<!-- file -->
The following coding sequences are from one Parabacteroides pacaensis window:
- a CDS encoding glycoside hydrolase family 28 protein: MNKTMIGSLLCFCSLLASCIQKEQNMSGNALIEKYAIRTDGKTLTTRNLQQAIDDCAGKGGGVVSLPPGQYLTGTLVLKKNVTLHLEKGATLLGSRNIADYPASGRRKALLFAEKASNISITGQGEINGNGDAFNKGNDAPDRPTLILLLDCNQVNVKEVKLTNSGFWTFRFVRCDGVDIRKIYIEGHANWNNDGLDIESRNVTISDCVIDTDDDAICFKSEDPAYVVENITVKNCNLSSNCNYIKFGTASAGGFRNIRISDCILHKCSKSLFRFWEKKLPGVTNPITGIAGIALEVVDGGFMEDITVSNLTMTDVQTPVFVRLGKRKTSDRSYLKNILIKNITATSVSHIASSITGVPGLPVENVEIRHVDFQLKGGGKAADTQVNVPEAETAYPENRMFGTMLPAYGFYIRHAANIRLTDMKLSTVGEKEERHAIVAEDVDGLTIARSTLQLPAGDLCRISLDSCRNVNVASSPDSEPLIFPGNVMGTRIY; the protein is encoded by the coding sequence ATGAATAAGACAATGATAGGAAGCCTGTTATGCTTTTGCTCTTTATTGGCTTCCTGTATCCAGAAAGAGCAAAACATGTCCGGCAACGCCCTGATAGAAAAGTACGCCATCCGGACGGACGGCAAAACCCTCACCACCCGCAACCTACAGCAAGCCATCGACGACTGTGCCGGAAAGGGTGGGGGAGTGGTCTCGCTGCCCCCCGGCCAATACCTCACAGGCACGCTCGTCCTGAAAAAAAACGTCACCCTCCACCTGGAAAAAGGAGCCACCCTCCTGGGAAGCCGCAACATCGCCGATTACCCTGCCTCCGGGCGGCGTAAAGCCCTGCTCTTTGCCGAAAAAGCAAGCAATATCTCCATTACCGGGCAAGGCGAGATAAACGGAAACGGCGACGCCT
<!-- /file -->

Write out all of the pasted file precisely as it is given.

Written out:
The following coding sequences are from one Parabacteroides pacaensis window:
- a CDS encoding glycoside hydrolase family 28 protein: MNKTMIGSLLCFCSLLASCIQKEQNMSGNALIEKYAIRTDGKTLTTRNLQQAIDDCAGKGGGVVSLPPGQYLTGTLVLKKNVTLHLEKGATLLGSRNIADYPASGRRKALLFAEKASNISITGQGEINGNGDAFNKGNDAPDRPTLILLLDCNQVNVKEVKLTNSGFWTFRFVRCDGVDIRKIYIEGHANWNNDGLDIESRNVTISDCVIDTDDDAICFKSEDPAYVVENITVKNCNLSSNCNYIKFGTASAGGFRNIRISDCILHKCSKSLFRFWEKKLPGVTNPITGIAGIALEVVDGGFMEDITVSNLTMTDVQTPVFVRLGKRKTSDRSYLKNILIKNITATSVSHIASSITGVPGLPVENVEIRHVDFQLKGGGKAADTQVNVPEAETAYPENRMFGTMLPAYGFYIRHAANIRLTDMKLSTVGEKEERHAIVAEDVDGLTIARSTLQLPAGDLCRISLDSCRNVNVASSPDSEPLIFPGNVMGTRIY; the protein is encoded by the coding sequence ATGAATAAGACAATGATAGGAAGCCTGTTATGCTTTTGCTCTTTATTGGCTTCCTGTATCCAGAAAGAGCAAAACATGTCCGGCAACGCCCTGATAGAAAAGTACGCCATCCGGACGGACGGCAAAACCCTCACCACCCGCAACCTACAGCAAGCCATCGACGACTGTGCCGGAAAGGGTGGGGGAGTGGTCTCGCTGCCCCCCGGCCAATACCTCACAGGCACGCTCGTCCTGAAAAAAAACGTCACCCTCCACCTGGAAAAAGGAGCCACCCTCCTGGGAAGCCGCAACATCGCCGATTACCCTGCCTCCGGGCGGCGTAAAGCCCTGCTCTTTGCCGAAAAAGCAAGCAATATCTCCATTACCGGGCAAGGCGAGATAAACGGAAACGGCGACGCCT